“Why Zandi to FHFA could mean Obama mortgage principal reductions, mass refi plan”
Shit. And right after I refinanced, too. Jim Pethokoukis:
If Mark Zandi becomes the new regulator for Fannie Mae and Freddie Mac, it could potentially be one of the most significant economic events of President Obama’s second term. Unlike Ed DeMarco, the acting director of the Federal Housing Finance Agency, Zandi, currently chief economist of Moody’s Analytics, favors the use of principal reduction by Fannie and Freddie to help some of America’s 6-7 million underwater borrowers refinance their mortgages. Here is Zandi in March 2012:
Principal reduction works,” said Mark Zandi, chief economist of Moody’s Analytics. “If someone gets a reduction in their principal amount, it gives them a real powerful hook to really fight to try to hold onto the home, even if things aren’t going financially right for them.” The re-default rate for homeowners who receive a principal reduction is lower compared with the rate on other types of mortgage modifications, Zandi said. “It saves taxpayers money and makes homeowners less likely to default,” said Zandi. Given the Obama Administration’s policy changes, “I’m now perplexed why DeMarco is not more fully engaged” in supporting principal reductions.
Last May, Zandi outlined a plan of debt forbearance which would evolve into “earned” forgiveness if the homeowner kept current on the new mortgage for five years. Ace banking analyst Jaret Seiberg of Guggenheim’s Washington Research Group says “Zandi would be a strong leader who favors ideas that some conservatives oppose,” and thinks the White House will not make the pick unless quick confirmation seems likely.
The idea of mortgage principal reduction helped ignite the Tea Party movement. But certainly conservatives are not of one mind on the issue. Former Romney economic adviser Glenn Hubbard, along with Columbia University economist Christopher Mayer, have long advocated a plan to use the GSEs to refinance some $4 trillion of US mortgages, helping up to 30 million borrowers save $75 billion to $80 billion a year. As Mayer put it: “This plan would function like a long-lasting tax cut for these 25 or 30 million American families.”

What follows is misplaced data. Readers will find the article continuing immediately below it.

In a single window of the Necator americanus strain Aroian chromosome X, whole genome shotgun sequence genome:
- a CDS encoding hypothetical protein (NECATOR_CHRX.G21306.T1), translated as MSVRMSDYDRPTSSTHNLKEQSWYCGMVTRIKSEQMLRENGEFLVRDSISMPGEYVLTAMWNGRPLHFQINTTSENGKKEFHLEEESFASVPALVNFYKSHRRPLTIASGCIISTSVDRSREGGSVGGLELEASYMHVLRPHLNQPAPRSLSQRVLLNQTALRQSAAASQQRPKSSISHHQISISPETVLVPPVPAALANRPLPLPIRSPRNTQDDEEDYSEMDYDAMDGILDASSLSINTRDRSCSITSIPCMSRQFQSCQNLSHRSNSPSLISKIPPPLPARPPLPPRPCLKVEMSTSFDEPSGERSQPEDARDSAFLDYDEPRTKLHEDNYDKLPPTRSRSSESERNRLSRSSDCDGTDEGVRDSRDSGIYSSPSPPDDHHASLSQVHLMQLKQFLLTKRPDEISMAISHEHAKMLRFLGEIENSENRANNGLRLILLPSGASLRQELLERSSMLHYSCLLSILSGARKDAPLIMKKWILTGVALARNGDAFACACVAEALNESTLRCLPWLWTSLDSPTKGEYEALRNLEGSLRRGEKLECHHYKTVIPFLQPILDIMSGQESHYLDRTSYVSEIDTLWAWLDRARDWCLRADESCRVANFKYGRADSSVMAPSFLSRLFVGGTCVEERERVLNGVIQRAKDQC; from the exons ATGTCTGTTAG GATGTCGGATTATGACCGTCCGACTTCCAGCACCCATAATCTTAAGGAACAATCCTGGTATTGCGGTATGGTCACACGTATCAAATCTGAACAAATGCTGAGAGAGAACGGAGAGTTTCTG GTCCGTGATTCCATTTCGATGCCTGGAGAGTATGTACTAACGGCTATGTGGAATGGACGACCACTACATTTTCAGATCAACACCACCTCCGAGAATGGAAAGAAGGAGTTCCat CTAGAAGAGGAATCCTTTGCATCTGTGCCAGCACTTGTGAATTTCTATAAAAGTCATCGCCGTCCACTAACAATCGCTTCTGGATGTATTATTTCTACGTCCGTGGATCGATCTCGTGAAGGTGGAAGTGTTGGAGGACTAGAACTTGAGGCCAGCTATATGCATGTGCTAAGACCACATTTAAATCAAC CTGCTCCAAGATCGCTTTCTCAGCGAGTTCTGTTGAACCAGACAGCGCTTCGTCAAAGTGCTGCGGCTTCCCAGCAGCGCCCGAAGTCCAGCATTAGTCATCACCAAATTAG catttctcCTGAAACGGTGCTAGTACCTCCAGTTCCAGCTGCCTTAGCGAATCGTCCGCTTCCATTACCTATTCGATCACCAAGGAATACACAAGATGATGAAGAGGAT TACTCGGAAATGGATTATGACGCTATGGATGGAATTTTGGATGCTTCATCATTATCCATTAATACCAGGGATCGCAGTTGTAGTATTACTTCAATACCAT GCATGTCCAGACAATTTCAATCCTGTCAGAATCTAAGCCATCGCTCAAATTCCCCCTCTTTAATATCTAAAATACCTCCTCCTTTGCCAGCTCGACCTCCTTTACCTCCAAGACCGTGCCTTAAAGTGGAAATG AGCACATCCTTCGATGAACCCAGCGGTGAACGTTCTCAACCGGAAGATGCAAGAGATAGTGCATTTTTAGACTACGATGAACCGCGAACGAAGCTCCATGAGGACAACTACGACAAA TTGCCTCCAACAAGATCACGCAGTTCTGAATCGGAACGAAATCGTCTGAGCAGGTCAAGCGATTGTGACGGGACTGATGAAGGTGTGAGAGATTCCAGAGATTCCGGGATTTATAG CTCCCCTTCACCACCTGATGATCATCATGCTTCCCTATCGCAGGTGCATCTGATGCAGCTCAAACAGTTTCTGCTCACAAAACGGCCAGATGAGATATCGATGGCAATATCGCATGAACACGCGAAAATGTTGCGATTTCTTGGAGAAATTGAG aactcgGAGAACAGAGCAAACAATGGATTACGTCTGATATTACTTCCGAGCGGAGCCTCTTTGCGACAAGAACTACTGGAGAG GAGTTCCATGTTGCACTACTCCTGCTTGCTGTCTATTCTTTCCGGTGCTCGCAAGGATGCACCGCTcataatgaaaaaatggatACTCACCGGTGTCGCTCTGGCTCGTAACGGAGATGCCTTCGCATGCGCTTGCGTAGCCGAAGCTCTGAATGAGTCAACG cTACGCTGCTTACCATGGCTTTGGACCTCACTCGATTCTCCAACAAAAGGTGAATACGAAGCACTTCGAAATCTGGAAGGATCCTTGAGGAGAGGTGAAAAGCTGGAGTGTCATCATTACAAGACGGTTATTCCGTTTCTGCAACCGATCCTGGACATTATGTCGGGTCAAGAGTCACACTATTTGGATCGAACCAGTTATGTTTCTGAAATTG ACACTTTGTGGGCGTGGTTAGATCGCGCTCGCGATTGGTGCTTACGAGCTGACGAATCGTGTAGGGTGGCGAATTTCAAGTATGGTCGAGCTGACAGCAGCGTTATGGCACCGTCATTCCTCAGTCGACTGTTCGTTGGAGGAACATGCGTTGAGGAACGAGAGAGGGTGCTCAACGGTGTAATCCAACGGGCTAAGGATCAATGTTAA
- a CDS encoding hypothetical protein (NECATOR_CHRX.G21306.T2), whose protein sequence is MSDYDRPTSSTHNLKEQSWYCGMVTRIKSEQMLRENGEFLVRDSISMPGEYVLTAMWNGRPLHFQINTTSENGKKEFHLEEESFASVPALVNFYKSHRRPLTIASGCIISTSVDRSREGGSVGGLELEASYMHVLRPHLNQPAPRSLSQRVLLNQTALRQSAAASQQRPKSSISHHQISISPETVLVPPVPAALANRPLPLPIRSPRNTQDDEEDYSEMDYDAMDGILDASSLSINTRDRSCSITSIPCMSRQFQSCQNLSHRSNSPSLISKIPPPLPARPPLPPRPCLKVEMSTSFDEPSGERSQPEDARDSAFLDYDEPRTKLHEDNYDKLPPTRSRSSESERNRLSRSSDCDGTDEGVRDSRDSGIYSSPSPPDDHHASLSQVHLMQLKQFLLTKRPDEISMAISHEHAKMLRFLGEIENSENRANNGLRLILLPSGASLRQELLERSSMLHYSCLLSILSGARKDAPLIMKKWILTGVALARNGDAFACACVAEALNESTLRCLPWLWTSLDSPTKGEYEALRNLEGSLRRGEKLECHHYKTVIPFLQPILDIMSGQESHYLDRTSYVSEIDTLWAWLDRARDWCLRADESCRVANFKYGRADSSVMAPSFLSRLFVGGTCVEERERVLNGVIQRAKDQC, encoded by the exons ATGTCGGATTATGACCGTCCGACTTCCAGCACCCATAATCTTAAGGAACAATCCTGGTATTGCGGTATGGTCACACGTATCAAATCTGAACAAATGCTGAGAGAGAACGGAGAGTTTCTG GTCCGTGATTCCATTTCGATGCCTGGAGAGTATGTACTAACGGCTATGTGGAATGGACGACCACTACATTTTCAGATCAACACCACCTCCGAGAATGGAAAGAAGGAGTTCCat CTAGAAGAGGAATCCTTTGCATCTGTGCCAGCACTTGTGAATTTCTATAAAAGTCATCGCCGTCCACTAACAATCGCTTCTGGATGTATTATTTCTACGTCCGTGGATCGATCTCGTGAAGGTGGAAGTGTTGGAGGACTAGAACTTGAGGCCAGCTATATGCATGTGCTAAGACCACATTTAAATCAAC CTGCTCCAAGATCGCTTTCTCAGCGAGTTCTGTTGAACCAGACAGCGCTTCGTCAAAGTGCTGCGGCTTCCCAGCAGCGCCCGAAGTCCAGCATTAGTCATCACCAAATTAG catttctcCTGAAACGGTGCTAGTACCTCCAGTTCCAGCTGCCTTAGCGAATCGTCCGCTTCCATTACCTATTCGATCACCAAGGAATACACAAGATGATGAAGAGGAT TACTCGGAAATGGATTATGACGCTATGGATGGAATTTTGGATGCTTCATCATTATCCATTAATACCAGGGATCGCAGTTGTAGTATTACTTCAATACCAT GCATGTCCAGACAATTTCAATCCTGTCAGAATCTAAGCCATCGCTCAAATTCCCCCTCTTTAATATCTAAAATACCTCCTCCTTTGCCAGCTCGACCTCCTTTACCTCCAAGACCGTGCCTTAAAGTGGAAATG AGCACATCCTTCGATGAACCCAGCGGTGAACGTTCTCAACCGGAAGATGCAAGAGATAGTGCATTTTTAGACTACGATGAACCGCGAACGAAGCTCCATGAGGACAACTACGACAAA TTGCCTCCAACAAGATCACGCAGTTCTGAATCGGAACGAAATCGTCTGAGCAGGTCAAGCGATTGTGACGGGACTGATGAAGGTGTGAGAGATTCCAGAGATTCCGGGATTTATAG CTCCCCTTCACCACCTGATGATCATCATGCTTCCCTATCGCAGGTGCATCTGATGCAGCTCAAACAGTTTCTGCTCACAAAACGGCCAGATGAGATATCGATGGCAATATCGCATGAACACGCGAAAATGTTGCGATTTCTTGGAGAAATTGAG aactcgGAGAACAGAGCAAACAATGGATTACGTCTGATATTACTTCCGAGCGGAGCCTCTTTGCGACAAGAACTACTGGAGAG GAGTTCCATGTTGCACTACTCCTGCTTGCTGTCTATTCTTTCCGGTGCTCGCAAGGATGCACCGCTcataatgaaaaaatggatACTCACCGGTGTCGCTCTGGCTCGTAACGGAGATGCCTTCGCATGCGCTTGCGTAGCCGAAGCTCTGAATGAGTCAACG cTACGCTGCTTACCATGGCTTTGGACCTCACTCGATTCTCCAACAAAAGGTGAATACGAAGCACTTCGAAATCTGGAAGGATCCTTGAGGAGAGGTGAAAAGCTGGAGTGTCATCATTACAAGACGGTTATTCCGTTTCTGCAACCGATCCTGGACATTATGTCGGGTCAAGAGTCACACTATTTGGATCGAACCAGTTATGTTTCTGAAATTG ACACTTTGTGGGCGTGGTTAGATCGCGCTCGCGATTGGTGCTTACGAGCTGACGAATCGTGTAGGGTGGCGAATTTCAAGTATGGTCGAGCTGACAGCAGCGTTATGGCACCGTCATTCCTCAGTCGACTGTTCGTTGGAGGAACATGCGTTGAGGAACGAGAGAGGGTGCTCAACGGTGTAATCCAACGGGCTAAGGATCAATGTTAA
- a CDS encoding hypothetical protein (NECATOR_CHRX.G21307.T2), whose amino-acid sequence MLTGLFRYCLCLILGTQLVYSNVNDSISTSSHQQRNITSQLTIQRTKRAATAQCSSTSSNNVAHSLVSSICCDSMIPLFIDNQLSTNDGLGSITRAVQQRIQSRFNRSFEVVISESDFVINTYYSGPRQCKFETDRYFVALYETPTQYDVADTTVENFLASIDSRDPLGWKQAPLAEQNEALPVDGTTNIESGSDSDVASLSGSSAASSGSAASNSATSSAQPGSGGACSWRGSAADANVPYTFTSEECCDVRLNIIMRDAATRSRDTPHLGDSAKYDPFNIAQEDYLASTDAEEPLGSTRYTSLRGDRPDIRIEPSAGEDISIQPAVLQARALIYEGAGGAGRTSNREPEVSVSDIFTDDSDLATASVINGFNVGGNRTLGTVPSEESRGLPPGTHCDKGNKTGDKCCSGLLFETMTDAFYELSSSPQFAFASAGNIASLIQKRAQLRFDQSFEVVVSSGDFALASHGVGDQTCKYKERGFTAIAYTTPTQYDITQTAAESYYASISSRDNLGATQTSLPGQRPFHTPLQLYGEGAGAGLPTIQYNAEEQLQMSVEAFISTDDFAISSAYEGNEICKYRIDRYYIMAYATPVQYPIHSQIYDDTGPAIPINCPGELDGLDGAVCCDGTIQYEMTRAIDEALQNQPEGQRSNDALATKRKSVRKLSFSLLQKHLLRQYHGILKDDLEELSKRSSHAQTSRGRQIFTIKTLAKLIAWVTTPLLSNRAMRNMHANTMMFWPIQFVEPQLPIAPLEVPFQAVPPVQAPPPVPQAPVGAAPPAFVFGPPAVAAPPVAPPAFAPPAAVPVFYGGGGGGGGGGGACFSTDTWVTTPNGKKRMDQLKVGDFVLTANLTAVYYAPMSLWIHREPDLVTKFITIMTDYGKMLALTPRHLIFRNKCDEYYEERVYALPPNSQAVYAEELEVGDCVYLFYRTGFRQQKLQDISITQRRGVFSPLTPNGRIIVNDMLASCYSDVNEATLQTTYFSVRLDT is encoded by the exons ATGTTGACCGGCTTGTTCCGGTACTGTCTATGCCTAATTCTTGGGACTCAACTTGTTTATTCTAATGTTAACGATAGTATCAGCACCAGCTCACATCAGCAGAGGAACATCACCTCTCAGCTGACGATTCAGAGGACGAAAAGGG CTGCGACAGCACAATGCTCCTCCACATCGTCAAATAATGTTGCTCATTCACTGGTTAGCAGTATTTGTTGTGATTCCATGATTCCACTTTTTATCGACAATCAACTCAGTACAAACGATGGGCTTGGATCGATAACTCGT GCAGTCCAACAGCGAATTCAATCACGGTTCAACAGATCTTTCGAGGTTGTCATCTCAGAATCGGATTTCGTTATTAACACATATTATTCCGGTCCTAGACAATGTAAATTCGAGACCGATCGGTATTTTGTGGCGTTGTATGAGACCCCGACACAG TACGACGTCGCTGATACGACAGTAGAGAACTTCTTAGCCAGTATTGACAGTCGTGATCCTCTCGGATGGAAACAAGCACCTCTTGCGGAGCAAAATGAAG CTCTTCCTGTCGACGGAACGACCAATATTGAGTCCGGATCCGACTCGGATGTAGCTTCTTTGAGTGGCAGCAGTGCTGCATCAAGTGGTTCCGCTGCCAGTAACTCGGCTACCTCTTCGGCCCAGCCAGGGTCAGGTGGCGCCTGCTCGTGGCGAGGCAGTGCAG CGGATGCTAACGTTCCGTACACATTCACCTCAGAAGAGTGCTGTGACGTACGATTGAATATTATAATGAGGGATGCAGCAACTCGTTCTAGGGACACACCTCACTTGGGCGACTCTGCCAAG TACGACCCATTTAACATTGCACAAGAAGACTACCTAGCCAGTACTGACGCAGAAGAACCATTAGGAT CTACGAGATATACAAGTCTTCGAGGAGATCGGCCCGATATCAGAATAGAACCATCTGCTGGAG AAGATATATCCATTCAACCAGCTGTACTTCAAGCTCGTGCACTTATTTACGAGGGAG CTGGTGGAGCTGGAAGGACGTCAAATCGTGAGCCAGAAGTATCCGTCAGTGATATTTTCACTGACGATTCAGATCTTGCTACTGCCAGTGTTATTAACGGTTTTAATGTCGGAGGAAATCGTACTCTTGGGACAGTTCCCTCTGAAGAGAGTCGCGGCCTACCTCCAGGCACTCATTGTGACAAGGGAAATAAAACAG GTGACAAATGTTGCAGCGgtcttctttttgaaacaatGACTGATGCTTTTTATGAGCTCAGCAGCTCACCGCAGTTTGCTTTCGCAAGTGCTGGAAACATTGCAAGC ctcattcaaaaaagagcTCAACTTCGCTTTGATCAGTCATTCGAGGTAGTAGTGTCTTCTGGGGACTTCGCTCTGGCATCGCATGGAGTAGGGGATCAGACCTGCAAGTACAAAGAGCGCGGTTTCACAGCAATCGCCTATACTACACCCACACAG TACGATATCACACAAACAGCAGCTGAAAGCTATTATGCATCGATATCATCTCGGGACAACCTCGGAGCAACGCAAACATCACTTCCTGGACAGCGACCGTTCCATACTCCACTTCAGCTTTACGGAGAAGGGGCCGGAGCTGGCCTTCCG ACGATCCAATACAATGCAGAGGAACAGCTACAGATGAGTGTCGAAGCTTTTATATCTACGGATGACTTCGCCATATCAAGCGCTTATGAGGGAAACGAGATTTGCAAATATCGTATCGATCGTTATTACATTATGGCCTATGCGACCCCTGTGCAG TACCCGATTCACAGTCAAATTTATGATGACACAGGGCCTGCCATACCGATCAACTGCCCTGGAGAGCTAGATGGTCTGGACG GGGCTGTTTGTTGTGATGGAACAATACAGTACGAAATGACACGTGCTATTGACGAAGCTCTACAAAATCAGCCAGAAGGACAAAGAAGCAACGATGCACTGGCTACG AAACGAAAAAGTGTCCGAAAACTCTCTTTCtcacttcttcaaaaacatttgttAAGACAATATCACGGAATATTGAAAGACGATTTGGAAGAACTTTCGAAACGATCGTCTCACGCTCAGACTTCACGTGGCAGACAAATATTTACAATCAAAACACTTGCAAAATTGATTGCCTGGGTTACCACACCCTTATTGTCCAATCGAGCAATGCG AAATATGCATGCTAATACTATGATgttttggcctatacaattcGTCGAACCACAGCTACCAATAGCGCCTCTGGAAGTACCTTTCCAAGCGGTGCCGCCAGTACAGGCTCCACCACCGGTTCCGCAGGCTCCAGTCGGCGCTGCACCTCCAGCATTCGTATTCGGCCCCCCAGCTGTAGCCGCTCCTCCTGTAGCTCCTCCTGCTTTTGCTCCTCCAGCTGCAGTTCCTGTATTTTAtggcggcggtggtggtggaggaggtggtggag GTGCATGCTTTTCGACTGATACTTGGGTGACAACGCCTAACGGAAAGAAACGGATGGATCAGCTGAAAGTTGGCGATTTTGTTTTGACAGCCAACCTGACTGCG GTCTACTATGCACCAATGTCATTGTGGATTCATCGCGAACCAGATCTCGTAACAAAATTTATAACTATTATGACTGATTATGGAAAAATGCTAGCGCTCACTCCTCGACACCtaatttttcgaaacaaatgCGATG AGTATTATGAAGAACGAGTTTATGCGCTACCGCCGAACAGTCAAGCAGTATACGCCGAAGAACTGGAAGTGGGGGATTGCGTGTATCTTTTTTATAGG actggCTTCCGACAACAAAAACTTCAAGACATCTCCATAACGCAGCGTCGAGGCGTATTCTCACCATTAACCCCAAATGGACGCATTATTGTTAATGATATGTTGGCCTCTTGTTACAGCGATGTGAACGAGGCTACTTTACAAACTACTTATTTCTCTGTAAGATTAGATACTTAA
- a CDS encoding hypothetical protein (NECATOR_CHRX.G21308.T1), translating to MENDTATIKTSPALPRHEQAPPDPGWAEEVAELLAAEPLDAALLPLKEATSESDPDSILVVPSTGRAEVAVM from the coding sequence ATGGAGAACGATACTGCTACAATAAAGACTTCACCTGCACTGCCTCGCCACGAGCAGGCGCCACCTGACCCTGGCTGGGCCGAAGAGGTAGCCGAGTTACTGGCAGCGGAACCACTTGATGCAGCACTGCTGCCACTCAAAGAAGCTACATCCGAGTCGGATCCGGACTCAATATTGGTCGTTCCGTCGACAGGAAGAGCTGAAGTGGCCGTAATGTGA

In Ameritopia, of course you “deserve” to be bailed out by a government that doesn’t actually create money (well, it prints it, but that’s really not the same thing) — which means you are really being bailed out by taxpayers who made the financial mistake of not needing to be bailed out.
The country is broke. And this is more wealth redistribution. Principal reduction is a form of contract annulment; and rather than the government showing its largess on the back end with other people’s money, howsabout we try this, instead: stop with the subprime lending and the batshit crazy regulatory burdens placed on lenders that lead them to make the kind of risky moves that lead to collapses in the first place?
Which, that would likely work, but what it doesn’t do is paint the government as heroic and compassionate and all-powerful. And so it’s a non-starter for the Democrats, who operate under the perception that they fix problems — while hiding that it is they who created the problems they heroically fix to begin with.